Lights off for Billiken power hour

On Apr. 18, 1977, President Jimmy Carter delivered a speech in which he outlined 10 principles for citizens to follow in order to beat the late ’70s oil crisis. The cornerstone was principle six: Reduced demand through conservation.

Nowadays, Carter’s plan isn’t looking so bad. On March 28, 2009, a worldwide event called Earth Hour re-popularized energy conservation. Its founders called people worldwide to “vote with the light switch” by shutting off the lights between the hours of 8:30 p.m. and 9:30 p.m. on March 28.

Earth Hour began in Sydney, Australia on March 31, 2007, when the city of 2.2 million shut off its lights for one hour to take a stand against climate change. In 2008, the event went global and included the participation of 35 countries and more than 370 cities across the planet.

Saint Louis University was quick to jump on this international bandwagon in 2009. On Saturday night, SLU shut off the big blue lights around campus: The neon Saint Louis University sign on Gresideick Hall, the Chaifetz Arena sign and the Doisy Medical Center’s giant Fleur de Lis.

Earth Hour is clearly an effective move for SLU’s public relations department. Participation in the event is an easy way to nominally support the environment. This reflects efforts like SLU’s revamped recyling program and Environmental Task Force.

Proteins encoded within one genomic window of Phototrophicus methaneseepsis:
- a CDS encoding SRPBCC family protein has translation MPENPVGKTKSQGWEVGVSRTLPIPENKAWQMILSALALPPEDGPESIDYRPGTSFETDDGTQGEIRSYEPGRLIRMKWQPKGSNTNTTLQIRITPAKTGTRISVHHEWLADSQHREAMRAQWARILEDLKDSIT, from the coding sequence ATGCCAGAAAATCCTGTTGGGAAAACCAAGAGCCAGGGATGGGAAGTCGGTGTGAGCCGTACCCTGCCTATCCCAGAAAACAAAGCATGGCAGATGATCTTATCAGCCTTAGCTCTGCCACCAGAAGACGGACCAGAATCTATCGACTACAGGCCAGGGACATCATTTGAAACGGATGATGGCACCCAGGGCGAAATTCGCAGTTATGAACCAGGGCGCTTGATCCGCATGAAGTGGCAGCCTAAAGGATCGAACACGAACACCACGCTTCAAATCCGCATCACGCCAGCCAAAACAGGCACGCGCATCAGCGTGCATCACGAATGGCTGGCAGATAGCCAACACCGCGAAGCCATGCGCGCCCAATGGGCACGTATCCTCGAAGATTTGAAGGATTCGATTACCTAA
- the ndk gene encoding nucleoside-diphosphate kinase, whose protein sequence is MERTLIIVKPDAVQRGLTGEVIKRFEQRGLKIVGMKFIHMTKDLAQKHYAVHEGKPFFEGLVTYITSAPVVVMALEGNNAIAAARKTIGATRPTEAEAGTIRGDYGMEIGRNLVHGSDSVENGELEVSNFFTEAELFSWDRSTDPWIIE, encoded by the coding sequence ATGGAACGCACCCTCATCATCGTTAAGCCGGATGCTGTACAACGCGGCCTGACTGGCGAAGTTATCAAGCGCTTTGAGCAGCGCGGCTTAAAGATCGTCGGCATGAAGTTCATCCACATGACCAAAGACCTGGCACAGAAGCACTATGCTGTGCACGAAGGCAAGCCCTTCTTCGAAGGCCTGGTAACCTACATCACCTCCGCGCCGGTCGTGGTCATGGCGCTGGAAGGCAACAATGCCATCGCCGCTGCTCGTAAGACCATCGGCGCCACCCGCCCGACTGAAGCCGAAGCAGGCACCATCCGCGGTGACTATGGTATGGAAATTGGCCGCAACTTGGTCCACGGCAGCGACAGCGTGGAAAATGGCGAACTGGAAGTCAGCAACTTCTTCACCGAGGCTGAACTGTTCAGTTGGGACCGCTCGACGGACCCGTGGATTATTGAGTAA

But on a practical level, Earth Hour is nothing more than a symbol of commitment.

Turning the big lights off at SLU may have saved a little energy, but it won’t affect climate change in the least.

There are better things to do to save energy-turning a thermostat down by three degrees saves 10 percent from the average home energy bill. Unplugging cell phone chargers from the wall when not in use would save 95 percent of the energy wasted on those devices, according to

Yes, Earth Hour is only a symbol. But that’s precisely what it was intended to be. Earth hour is not a practical measure, but a motivational event meant to inspire real energy conservation.

The event’s organizers, as well as SLU event planners, must make sure that they follow through with the commitment they endorsed Saturday. Otherwise, Earth Hour will become a feel-good public relations move instead of the inspiring environmental jumpstart it’s meant to be.